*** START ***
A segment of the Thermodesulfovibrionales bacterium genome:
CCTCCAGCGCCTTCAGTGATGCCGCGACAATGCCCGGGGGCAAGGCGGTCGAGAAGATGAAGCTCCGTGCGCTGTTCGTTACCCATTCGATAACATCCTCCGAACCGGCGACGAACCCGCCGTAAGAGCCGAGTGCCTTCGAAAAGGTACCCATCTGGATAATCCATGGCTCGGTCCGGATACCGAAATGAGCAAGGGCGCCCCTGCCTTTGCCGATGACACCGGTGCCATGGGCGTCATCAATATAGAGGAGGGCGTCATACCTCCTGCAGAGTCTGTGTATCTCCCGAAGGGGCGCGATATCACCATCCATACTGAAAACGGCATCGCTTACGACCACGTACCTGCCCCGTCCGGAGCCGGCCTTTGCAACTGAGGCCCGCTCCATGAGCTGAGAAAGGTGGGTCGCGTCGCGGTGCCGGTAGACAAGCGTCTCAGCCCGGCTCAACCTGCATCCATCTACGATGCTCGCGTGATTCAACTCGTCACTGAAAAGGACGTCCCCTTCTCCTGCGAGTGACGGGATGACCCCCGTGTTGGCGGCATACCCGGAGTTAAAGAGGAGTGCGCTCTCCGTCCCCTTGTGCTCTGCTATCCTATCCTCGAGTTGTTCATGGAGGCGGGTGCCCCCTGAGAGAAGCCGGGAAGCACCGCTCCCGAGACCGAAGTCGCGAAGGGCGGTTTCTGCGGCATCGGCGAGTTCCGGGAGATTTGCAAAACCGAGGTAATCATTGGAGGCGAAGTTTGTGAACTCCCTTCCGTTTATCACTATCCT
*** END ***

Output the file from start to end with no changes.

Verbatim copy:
A segment of the Thermodesulfovibrionales bacterium genome:
CCTCCAGCGCCTTCAGTGATGCCGCGACAATGCCCGGGGGCAAGGCGGTCGAGAAGATGAAGCTCCGTGCGCTGTTCGTTACCCATTCGATAACATCCTCCGAACCGGCGACGAACCCGCCGTAAGAGCCGAGTGCCTTCGAAAAGGTACCCATCTGGATAATCCATGGCTCGGTCCGGATACCGAAATGAGCAAGGGCGCCCCTGCCTTTGCCGATGACACCGGTGCCATGGGCGTCATCAATATAGAGGAGGGCGTCATACCTCCTGCAGAGTCTGTGTATCTCCCGAAGGGGCGCGATATCACCATCCATACTGAAAACGGCATCGCTTACGACCACGTACCTGCCCCGTCCGGAGCCGGCCTTTGCAACTGAGGCCCGCTCCATGAGCTGAGAAAGGTGGGTCGCGTCGCGGTGCCGGTAGACAAGCGTCTCAGCCCGGCTCAACCTGCATCCATCTACGATGCTCGCGTGATTCAACTCGTCACTGAAAAGGACGTCCCCTTCTCCTGCGAGTGACGGGATGACCCCCGTGTTGGCGGCATACCCGGAGTTAAAGAGGAGTGCGCTCTCCGTCCCCTTGTGCTCTGCTATCCTATCCTCGAGTTGTTCATGGAGGCGGGTGCCCCCTGAGAGAAGCCGGGAAGCACCGCTCCCGAGACCGAAGTCGCGAAGGGCGGTTTCTGCGGCATCGGCGAGTTCCGGGAGATTTGCAAAACCGAGGTAATCATTGGAGGCGAAGTTTGTGAACTCCCTTCCGTTTATCACTATCCT